SMI Data: Aussie Ad Spends Soar Off The Back Of Digital

SMI Data: Aussie Ad Spends Soar Off The Back Of Digital
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Australia’s media agency market has continued its solid recovery from the COVID-induced ad recession in December, with a surge in late digital bookings delivering a two per cent increase in year-on- year ad spend.

Digital’s 15.9 per cent increase in ad spend also resulted in a significant first with the size of digital’s monthly national marketer revenues overtaking that achieved by TV for the first time in a month as digital’s bookings soared to a record $223 million.

And that was despite another strong month for TV which reported an 11 per cent increase in agency ad spend to now be reporting revenue growth of 15.3 per cent for the December quarter and a decline of only 1.2 per cent for the December half.

SMI AU/NZ managing director Jane Ractliffe said this was now the third consecutive month of year-on-year growth for the AU market which in turn builds confidence that this advertising recovery is here to stay.

“There’s now no doubt that the market has moved strongly beyond the COVID ad recession and is quickly rebuilding,’’ she said.

“The evidence is clear as total ad spend for the December quarter is now up 5.4 per cent and we can see that well more than half of all the SMI product categories grew their media investment in this period. And our forward pacings data – which tracks confirmed future ad bookings – shows ongoing growth across numerous categories.’’

The large jump in digital ad spend in December was mostly due to the market’s ongoing attraction to social media sites with the sector now the digital media’s second largest after search.

“In the past six months we’ve seen increasing demand for social media sites as Facebook continues to grow and new entrants such as TikTok, Pinterest and Snapchat also benefit from the wave of revenues flowing to this sector,’’ Ractliffe said.

“In the December quarter most of these groups are averaging growth of more than 25 per cent, and the sheer weight of revenue moving to social media in the second half has meant its emerged as one of the very few media sectors to now be reporting growth over this tough calendar year.’’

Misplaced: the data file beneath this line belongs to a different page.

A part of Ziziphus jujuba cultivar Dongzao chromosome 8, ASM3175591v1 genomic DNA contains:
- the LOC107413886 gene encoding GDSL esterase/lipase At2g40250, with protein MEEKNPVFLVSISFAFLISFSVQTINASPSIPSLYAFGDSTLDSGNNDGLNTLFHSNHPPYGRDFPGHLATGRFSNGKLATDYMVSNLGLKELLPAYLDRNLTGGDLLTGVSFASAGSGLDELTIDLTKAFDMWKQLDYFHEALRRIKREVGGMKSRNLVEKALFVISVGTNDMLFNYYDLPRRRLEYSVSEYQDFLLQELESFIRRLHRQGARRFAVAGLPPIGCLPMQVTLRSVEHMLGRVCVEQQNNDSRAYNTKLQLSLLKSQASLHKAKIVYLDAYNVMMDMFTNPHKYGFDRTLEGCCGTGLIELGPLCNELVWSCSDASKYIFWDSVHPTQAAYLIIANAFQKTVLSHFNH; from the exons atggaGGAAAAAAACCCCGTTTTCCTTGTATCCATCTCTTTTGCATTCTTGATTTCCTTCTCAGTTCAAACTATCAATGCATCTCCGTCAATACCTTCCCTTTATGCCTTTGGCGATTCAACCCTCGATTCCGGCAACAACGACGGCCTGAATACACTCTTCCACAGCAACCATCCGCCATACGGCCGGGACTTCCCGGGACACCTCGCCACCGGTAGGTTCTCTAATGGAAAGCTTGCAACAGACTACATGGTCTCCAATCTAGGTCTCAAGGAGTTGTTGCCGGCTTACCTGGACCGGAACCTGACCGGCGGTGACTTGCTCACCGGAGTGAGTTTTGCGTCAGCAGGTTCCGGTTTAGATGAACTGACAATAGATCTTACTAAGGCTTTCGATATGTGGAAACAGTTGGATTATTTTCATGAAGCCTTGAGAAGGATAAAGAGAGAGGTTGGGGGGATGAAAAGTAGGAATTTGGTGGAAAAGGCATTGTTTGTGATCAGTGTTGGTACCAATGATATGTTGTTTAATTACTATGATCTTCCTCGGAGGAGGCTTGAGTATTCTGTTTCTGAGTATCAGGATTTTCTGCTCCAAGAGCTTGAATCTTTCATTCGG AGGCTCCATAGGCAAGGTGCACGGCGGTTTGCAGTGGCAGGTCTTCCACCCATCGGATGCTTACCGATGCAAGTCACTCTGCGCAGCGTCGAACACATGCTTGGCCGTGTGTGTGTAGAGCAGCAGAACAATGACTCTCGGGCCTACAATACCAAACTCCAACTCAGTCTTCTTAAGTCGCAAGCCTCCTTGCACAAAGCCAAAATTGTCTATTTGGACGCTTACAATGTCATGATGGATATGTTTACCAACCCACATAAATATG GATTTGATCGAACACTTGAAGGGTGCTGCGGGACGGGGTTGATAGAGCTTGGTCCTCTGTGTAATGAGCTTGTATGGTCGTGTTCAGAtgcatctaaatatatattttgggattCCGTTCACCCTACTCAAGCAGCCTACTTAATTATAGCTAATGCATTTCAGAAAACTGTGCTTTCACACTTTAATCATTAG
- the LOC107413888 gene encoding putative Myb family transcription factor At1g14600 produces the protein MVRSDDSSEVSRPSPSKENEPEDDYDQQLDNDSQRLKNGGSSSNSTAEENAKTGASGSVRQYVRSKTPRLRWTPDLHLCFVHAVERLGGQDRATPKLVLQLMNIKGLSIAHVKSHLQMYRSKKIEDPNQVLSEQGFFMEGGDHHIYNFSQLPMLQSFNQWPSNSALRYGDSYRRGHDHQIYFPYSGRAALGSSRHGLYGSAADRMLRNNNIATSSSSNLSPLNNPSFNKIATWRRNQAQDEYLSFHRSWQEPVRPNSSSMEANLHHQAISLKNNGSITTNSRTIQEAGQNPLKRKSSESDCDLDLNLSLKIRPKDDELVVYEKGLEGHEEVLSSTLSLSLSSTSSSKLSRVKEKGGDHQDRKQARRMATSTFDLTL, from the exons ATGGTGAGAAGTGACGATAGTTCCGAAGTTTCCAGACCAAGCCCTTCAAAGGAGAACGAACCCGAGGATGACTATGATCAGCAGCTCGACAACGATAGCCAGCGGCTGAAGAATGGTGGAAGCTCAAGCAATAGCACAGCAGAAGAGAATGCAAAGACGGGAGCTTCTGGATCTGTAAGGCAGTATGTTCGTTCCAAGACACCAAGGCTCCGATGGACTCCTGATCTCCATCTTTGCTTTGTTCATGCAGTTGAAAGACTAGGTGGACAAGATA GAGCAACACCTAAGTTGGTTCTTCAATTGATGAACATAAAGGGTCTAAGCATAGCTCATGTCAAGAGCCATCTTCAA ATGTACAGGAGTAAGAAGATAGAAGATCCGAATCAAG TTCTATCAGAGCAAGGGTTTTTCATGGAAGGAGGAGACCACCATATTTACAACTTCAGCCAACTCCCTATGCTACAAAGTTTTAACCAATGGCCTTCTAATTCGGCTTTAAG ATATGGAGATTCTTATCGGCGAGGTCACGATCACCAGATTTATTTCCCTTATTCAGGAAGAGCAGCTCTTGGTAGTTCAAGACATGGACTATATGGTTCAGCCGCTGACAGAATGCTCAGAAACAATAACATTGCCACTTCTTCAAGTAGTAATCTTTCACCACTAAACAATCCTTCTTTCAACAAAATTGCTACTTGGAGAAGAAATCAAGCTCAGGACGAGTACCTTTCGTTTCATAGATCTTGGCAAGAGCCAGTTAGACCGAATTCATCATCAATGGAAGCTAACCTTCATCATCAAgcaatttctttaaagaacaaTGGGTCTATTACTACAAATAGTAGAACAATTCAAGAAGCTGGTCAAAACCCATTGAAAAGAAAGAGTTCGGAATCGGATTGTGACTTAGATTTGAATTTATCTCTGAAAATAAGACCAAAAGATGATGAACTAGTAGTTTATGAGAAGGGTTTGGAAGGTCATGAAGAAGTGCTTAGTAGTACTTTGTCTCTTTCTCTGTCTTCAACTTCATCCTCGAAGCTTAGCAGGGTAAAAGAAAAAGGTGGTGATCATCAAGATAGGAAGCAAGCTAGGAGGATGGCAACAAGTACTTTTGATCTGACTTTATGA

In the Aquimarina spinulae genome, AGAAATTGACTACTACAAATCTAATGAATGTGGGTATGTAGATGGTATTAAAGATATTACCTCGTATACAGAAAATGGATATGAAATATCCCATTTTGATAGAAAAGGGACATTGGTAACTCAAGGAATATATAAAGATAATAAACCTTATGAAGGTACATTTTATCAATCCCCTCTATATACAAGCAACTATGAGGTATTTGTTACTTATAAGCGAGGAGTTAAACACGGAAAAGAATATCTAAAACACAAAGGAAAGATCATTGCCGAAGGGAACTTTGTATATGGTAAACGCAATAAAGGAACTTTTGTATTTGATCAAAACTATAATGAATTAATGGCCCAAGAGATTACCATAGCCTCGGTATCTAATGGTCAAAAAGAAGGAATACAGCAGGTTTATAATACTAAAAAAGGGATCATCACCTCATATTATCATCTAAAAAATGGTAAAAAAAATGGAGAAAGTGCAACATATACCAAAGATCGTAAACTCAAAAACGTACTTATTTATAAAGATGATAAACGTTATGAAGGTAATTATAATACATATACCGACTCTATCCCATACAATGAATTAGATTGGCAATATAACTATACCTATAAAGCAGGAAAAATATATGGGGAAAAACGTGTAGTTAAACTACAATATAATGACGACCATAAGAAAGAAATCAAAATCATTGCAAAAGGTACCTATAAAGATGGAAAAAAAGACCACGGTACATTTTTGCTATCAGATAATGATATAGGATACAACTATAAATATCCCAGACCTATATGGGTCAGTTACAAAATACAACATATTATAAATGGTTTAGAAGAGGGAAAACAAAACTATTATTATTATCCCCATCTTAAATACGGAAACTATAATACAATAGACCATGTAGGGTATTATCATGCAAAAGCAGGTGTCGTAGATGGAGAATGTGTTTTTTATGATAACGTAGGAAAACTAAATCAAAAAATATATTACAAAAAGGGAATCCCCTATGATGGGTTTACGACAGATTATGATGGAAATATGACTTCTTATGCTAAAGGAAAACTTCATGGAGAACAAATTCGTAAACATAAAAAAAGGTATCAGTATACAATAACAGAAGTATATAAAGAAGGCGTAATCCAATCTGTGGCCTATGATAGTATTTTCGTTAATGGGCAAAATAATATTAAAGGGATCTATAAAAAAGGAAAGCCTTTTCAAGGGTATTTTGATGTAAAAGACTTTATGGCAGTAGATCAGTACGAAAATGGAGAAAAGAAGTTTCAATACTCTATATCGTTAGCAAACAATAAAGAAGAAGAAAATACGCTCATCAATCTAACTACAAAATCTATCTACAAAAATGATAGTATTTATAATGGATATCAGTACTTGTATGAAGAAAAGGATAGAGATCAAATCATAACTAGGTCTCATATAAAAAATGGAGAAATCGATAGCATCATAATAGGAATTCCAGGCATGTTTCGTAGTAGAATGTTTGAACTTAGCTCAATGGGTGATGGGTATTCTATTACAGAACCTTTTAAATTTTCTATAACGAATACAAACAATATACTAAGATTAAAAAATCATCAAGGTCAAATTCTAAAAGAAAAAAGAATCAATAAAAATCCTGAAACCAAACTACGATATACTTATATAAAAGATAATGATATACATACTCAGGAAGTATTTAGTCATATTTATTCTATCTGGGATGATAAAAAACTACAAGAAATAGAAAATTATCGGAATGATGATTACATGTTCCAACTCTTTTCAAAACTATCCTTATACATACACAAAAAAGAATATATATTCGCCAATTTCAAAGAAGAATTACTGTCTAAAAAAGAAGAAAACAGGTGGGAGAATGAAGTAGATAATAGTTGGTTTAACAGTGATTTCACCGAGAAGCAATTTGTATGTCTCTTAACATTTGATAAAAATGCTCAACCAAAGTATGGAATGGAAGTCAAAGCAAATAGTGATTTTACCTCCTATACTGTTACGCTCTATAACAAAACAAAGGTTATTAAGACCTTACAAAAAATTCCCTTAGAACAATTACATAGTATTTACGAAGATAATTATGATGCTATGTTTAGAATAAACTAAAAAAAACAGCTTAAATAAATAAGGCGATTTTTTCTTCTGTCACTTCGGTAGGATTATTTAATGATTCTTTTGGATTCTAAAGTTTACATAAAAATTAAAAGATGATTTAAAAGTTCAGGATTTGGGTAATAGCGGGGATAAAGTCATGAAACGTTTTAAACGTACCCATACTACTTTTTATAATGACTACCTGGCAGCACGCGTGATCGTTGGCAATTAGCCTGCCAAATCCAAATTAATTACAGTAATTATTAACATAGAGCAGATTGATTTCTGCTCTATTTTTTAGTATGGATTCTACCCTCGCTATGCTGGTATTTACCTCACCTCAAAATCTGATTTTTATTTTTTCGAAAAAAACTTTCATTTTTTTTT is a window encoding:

The stronger December and December quarter results has seen the Australian ad market’s decline over the second half period fall to 7.2 per cent and over the full CY2020 year to 15 per cent from CY2019.

However, that decline still translates into a $1.1 billion fall in the amount of advertising inventory sold in Australia in the year, with the largest contributors to the decline being the Auto Brand (- $226.6 million) and Travel (-$241 million) product categories.

On the positive side, the product categories reporting higher CY2020 ad spend include Food/Produce/Dairy (+6 per cent), Domestic Banks (+2.9 per cent) and Government (+3.1 per cent).

“There’s no denying the fact the COVID pandemic coming so soon after Australia’s devastating bushfires created a perfect storm for our advertising market and an advertising recession that was completely unexpected,’’ she said.

“But we can see in SMI’s global data that the same trend was seen in all sophisticated media markets, with an average 32% second quarter advertising decline across Australia, NZ, the US, UK and Canada. And it’s great to see most markets are now also reporting December quarter growth with the US ad spend up six per cent, NZ up five per cent and the UK up three per cent with only Canada still reporting declines (down six per cent).

So the recovery is not just happening in Australia but is increasingly widespread as marketers adjust to a new `COVID-normal’ consumer environment,” Ratcliffe said.

 

 

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